I liked this book alot. I thought the doctor was a strong woman and brave. She was a doctor for the right reasons. She believed in her patients and followed the oath," First, do no harm".I wished I could work with more doctors like her.
This was such a good book. It was well-written and the story just flowed. To imagine that she would leave her family and go to Colorado, a very small town, in the very early 1900's, to recover from TB and to practice her profession. Women weren't to well received as doctors back in those days. Great book and anyone would enjoy it.
This is an amazing story of a woman who went to the Colorado mining community to practice medicine. It tells her life's situations as a woman doctor at a time when many men looked at it with little regard. But she gains the confidence of the people and has great success in her unconventional methods of treating people. Some of her experiences are just downright funny, others will break your heart. It is written in the form of a novel that spans the time of her arrival and follows her life through all the hardships, heartaches, and joys of being a truly remarkable woman and doctor. A great read, hard to put down.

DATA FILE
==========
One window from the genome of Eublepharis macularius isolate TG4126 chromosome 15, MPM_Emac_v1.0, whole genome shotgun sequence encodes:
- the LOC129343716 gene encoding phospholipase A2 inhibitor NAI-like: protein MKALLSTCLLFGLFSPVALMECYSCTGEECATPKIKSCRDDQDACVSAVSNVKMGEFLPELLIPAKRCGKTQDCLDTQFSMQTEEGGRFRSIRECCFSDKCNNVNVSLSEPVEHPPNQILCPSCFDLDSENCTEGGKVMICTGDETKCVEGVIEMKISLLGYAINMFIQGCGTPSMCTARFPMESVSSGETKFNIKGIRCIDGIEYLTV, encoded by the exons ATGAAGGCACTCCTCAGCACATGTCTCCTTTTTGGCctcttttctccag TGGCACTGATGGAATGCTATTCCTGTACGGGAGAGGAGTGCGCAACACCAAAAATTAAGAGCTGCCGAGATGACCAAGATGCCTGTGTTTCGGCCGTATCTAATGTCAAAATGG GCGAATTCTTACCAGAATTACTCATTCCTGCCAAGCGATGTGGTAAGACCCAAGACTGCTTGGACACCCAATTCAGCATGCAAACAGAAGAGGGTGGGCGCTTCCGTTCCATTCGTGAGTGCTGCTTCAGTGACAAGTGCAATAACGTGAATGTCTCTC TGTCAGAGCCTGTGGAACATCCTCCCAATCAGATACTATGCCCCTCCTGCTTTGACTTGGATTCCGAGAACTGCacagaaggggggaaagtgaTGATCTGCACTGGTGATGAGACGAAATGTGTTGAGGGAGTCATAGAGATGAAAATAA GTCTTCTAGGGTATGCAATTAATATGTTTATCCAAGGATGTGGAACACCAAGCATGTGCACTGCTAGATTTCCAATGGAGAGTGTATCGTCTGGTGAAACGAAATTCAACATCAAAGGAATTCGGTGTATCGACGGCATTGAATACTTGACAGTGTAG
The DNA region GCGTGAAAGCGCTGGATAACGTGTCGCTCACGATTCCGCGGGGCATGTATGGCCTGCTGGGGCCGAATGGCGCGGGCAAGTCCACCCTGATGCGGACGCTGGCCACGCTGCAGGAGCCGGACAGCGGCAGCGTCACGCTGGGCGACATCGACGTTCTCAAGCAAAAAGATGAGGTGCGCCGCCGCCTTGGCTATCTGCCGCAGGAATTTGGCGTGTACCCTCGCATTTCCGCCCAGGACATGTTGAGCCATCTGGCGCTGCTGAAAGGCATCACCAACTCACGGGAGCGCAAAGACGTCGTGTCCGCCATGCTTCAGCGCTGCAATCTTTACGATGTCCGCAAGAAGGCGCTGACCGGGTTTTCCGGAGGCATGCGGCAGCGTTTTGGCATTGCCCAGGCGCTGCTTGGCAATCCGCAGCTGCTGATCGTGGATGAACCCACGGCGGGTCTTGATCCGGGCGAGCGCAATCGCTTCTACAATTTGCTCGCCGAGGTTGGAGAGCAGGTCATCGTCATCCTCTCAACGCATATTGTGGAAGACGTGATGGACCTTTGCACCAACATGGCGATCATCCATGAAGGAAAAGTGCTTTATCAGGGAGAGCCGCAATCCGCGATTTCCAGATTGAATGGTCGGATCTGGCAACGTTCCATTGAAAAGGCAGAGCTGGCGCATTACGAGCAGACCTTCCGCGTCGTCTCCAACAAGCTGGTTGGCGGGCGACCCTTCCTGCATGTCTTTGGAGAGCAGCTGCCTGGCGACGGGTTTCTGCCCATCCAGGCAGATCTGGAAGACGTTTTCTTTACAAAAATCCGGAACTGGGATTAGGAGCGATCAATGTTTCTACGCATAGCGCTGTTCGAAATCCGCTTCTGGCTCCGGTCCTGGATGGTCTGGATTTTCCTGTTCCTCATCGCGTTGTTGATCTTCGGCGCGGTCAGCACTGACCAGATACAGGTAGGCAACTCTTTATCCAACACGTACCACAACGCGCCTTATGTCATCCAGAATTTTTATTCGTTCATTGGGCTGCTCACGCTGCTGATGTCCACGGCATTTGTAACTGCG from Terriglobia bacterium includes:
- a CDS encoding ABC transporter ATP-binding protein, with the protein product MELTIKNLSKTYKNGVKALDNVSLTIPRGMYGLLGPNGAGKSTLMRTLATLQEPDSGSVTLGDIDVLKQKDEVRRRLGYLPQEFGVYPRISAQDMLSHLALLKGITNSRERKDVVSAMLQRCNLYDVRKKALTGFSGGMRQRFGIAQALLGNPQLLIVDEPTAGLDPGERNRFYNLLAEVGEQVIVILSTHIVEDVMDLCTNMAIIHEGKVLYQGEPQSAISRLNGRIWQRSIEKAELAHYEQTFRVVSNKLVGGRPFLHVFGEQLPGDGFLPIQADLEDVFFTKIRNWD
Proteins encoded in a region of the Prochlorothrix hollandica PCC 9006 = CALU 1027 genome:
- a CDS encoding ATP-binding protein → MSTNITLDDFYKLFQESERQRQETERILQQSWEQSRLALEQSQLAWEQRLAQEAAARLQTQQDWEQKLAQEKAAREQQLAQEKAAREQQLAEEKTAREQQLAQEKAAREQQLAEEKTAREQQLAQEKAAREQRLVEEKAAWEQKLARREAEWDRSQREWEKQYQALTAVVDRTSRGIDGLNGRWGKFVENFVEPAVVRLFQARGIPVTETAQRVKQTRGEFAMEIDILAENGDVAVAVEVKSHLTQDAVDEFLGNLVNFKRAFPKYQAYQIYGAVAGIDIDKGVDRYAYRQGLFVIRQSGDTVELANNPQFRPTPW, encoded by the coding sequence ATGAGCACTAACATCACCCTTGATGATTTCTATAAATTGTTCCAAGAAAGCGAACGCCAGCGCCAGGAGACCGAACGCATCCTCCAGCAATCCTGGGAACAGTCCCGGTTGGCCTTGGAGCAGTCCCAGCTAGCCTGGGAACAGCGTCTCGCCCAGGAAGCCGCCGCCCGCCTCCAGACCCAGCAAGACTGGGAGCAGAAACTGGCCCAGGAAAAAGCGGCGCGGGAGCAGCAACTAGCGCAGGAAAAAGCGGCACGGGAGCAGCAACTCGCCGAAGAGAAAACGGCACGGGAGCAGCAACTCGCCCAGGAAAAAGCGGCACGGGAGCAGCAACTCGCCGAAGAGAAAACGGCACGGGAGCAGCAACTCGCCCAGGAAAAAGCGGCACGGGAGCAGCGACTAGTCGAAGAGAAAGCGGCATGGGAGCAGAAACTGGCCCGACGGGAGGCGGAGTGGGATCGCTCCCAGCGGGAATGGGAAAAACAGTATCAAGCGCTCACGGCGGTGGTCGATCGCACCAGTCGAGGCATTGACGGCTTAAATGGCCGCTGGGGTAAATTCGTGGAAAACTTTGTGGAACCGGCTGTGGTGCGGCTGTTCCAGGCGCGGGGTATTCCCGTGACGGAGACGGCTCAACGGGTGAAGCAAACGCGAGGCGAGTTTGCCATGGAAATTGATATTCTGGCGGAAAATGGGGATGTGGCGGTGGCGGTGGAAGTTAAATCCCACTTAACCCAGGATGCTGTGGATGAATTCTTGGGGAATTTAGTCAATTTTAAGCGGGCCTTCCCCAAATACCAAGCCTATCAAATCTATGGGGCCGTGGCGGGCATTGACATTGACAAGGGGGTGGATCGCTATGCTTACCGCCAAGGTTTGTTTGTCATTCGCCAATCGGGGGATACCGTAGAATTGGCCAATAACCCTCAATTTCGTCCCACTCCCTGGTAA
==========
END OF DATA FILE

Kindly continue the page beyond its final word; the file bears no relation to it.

An excellent biography. The author did a lot of research - and then bridged some gaps with a bit of informed imagination. "Doc Susie" Anderson is a pioneer of whom to be proud. She helped the miner's and trainsmen and their families during a very difficult periodin the early 20th century. Her life is intriguing.
Entertaining biography of Dr. Susan Anderson, a country physician in the Rockies of Colorado at the turn of the last century. Written in the style of a novel. The author makes an interesting point that the 1880's (the time in which Doc Susie trained) preceded the budding age of technology in medicine, and it was not unusual for a woman to be accepted in a career that, in the Victorian era, entailed a lot of hard,tedious, and dirty work.
Excellent bio about a young female doctor living in the mountains of Colorado in the late 1890's to early 1900's. Hardships were innumerable. Trained in University of Michigan medical school and relocating due to consumption, she lived a solitary, yet rewarding life.